Greasing The Skids To Move AI From InfiniBand To Ethernet

Just about everybody, including Nvidia, thinks that in the long run, most people running most AI training and inference workloads at any appreciable scale – hundreds to millions of datacenter devices – will want a cheaper alternative for networking AI accelerators than InfiniBand.

While Nvidia has argued that InfiniBand only represents 20 percent of the cluster cost and it boosts performance of AI training by 20 percent – and therefore pays for itself – you still have to come up with that 20 percent of the cluster cost, which is considerably higher than the 10 percent or lower that is the normal for clusters based on Ethernet. The latter of which has feeds and speeds that, on paper and often in practice, make it a slightly inferior technical choice.

But, thanks in large part to the Ultra Ethernet Consortium, the several issues with Ethernet running AI workloads are going to be fixed, and we think will also help foment greater adoption of Ethernet for traditional HPC workloads. Well above and far beyond the adoption of the Cray-designed “Rosetta” Ethernet switch and “Cassini” network interface cards that comprised the Slingshot interconnect from Hewlett Packard Enterprise and not including middle of the bi-annual Top500 rankings of “supercomuters” that do not really do either HPC or AI as their day jobs and are a publicity stunt by vendors and nations.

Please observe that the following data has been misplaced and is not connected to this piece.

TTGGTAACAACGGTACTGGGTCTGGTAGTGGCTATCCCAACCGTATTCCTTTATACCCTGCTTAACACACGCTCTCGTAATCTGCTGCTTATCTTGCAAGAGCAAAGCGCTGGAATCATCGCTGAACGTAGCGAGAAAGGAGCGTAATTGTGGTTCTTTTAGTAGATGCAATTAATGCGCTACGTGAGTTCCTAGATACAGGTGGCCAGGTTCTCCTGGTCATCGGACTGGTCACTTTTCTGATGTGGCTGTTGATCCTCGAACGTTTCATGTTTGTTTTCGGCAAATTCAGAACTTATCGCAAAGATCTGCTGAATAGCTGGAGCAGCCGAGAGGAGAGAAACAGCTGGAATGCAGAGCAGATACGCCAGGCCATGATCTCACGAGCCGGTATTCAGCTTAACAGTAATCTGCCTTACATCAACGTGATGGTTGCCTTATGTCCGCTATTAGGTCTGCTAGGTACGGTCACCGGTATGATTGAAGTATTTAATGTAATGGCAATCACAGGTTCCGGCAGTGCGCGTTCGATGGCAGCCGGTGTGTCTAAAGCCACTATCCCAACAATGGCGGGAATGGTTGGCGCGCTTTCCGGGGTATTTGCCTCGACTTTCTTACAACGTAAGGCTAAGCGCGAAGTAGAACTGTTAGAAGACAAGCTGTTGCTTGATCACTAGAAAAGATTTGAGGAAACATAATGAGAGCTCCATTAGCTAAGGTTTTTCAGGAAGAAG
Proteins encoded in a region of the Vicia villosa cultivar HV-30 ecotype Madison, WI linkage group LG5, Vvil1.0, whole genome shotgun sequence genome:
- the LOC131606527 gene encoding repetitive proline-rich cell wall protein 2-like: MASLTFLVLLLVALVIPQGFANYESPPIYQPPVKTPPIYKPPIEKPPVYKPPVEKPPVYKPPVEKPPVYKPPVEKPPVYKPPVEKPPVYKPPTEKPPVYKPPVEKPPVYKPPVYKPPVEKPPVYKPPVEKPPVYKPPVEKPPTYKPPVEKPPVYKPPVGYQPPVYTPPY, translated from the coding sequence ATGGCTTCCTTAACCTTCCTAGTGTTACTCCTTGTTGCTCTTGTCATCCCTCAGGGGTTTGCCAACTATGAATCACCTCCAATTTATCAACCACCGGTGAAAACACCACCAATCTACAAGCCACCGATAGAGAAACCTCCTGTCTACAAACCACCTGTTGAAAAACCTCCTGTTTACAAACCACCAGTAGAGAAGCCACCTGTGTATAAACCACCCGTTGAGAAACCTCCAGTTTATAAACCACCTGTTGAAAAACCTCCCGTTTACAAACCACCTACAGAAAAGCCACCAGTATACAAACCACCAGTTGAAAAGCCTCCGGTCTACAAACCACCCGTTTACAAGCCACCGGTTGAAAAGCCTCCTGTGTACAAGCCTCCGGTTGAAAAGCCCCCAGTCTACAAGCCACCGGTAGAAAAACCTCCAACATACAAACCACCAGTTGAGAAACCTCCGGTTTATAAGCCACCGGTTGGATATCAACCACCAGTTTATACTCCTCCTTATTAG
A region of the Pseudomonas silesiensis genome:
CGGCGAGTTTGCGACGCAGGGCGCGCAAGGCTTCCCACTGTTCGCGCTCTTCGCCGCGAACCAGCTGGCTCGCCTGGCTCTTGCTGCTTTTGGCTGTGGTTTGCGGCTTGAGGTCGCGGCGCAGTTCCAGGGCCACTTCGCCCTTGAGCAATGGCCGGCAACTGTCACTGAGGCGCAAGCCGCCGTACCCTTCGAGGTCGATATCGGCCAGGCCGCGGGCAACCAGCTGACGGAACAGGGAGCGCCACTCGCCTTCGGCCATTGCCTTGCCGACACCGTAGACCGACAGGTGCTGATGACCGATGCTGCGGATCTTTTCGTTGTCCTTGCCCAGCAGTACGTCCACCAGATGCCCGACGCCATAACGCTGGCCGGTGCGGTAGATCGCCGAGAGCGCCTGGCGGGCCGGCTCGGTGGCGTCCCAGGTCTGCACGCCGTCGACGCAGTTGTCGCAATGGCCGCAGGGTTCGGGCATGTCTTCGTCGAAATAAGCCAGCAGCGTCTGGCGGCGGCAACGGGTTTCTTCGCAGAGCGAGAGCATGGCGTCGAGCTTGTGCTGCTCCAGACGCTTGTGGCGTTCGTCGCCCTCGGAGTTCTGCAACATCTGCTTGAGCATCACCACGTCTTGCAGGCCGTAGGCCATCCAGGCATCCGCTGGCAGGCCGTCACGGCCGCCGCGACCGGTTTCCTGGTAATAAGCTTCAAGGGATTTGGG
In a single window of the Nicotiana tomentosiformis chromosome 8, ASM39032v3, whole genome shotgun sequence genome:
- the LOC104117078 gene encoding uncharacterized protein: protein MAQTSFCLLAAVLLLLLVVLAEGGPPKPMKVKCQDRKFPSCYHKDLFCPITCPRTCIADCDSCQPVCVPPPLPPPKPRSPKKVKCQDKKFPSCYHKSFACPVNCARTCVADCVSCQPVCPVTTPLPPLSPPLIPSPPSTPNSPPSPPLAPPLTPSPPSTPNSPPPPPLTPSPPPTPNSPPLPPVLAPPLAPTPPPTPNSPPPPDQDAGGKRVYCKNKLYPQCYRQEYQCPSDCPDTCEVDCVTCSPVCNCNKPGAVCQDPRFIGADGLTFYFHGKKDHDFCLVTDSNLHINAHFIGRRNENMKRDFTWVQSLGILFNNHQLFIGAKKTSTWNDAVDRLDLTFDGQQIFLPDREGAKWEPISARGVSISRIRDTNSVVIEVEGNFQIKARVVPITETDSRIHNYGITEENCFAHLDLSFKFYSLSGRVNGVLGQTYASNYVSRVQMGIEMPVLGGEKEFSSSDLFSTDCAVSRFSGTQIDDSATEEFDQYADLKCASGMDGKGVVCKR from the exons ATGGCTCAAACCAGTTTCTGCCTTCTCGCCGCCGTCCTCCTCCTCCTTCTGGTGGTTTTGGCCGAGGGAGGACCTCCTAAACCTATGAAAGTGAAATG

The discussion of how Ethernet is evolving was the most important thing discussed during the most recent call with Wall Street by Arista Networks, which was going over its financial results for the first quarter of 2024 ended in March.

As we previously reported, Meta Platforms is in the process of building two clusters with 24,576 GPUs each, one based on Nvidia’s 400 Gb/sec Quantum 2 InfiniBand (we presume) and one built with Arista Network’s flagship 400 Gb/sec 7800R3 AI Spine (we know), which is a multi-ASIC modular switch with 460 Tb/sec of aggregate bandwidth that supports packet spraying (a key technology to make Ethernet better at the collective network operations that are central to both AI and HPC). The 7830R3 spine switch is based on Broadcom’s Jericho 2c+ ASIC, not the more AI-tuned Jericho 3AI chip that Broadcom is aiming more directly at Nvidia’s InfiniBand and that is still not shipping in volume in products as far as we know.

The interconnect being built by Arista Networks for the Ethernet cluster at Meta Platforms also includes Wedge 400C and Minipack2 network enclosures that adhere to the Open Compute Projects favored by Meta Platforms. (The original Wedge 400 was based on Broadcom’s 3.2 Tb/sec “Tomahawk 3” StrataXGS ASIC  and the Wedge 400C used as the top of racker in the AI cluster is based on a 12.8 Tb/sec Silicon One ASIC from Cisco Systems. The Minipack2 is based on Broadcom’s 25.6 Tb/sec “Tomahawk 4” ASIC. It looks like Wedge 400C and Minipack2 are being used to cluster server hosts and the 7800R AI Spine is being used to cluster the GPUs, but Meta Platforms is not yet divulging the details. (We detailed the Meta Platforms fabric and switches that create it back in November 2021.)